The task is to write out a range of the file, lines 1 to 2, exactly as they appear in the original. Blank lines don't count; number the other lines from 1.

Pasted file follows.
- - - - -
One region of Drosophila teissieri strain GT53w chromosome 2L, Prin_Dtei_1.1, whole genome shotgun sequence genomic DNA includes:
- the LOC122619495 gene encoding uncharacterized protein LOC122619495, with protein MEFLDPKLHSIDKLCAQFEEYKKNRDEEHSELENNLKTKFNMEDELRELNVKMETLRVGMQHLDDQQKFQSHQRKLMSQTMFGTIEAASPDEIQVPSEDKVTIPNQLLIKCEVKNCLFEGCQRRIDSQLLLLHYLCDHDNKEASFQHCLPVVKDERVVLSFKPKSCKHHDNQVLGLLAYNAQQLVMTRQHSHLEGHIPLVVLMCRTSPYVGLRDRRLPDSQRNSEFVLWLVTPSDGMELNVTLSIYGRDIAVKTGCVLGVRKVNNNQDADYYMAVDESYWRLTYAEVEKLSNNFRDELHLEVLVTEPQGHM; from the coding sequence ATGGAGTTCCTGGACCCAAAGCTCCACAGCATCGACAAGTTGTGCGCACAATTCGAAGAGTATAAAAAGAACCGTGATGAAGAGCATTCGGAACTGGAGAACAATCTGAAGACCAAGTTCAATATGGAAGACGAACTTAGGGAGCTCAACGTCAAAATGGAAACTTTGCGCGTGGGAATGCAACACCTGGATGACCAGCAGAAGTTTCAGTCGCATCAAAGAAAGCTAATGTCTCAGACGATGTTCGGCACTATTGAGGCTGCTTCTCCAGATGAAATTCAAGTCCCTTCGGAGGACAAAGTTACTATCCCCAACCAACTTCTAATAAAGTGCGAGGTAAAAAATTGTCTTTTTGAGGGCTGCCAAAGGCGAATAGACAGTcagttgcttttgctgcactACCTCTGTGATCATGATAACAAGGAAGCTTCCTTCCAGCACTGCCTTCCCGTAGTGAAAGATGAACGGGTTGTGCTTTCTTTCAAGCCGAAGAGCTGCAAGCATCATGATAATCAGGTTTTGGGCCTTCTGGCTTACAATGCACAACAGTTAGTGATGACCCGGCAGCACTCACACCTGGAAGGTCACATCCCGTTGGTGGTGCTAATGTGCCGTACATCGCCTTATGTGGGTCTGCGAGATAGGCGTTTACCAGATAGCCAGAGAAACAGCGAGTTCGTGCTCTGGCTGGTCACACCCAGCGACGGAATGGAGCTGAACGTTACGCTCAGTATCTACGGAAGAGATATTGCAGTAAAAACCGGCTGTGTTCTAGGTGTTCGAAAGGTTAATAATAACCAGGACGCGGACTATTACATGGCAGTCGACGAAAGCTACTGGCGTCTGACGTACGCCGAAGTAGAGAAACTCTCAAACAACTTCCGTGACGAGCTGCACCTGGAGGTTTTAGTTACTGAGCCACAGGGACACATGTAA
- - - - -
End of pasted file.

One region of Drosophila teissieri strain GT53w chromosome 2L, Prin_Dtei_1.1, whole genome shotgun sequence genomic DNA includes:
- the LOC122619495 gene encoding uncharacterized protein LOC122619495, with protein MEFLDPKLHSIDKLCAQFEEYKKNRDEEHSELENNLKTKFNMEDELRELNVKMETLRVGMQHLDDQQKFQSHQRKLMSQTMFGTIEAASPDEIQVPSEDKVTIPNQLLIKCEVKNCLFEGCQRRIDSQLLLLHYLCDHDNKEASFQHCLPVVKDERVVLSFKPKSCKHHDNQVLGLLAYNAQQLVMTRQHSHLEGHIPLVVLMCRTSPYVGLRDRRLPDSQRNSEFVLWLVTPSDGMELNVTLSIYGRDIAVKTGCVLGVRKVNNNQDADYYMAVDESYWRLTYAEVEKLSNNFRDELHLEVLVTEPQGHM; from the coding sequence ATGGAGTTCCTGGACCCAAAGCTCCACAGCATCGACAAGTTGTGCGCACAATTCGAAGAGTATAAAAAGAACCGTGATGAAGAGCATTCGGAACTGGAGAACAATCTGAAGACCAAGTTCAATATGGAAGACGAACTTAGGGAGCTCAACGTCAAAATGGAAACTTTGCGCGTGGGAATGCAACACCTGGATGACCAGCAGAAGTTTCAGTCGCATCAAAGAAAGCTAATGTCTCAGACGATGTTCGGCACTATTGAGGCTGCTTCTCCAGATGAAATTCAAGTCCCTTCGGAGGACAAAGTTACTATCCCCAACCAACTTCTAATAAAGTGCGAGGTAAAAAATTGTCTTTTTGAGGGCTGCCAAAGGCGAATAGACAGTcagttgcttttgctgcactACCTCTGTGATCATGATAACAAGGAAGCTTCCTTCCAGCACTGCCTTCCCGTAGTGAAAGATGAACGGGTTGTGCTTTCTTTCAAGCCGAAGAGCTGCAAGCATCATGATAATCAGGTTTTGGGCCTTCTGGCTTACAATGCACAACAGTTAGTGATGACCCGGCAGCACTCACACCTGGAAGGTCACATCCCGTTGGTGGTGCTAATGTGCCGTACATCGCCTTATGTGGGTCTGCGAGATAGGCGTTTACCAGATAGCCAGAGAAACAGCGAGTTCGTGCTCTGGCTGGTCACACCCAGCGACGGAATGGAGCTGAACGTTACGCTCAGTATCTACGGAAGAGATATTGCAGTAAAAACCGGCTGTGTTCTAGGTGTTCGAAAGGTTAATAATAACCAGGACGCGGACTATTACATGGCAGTCGACGAAAGCTACTGGCGTCTGACGTACGCCGAAGTAGAGAAACTCTCAAACAACTTCCGTGACGAGCTGCACCTGGAGGTTTTAGTTACTGAGCCACAGGGACACATGTAA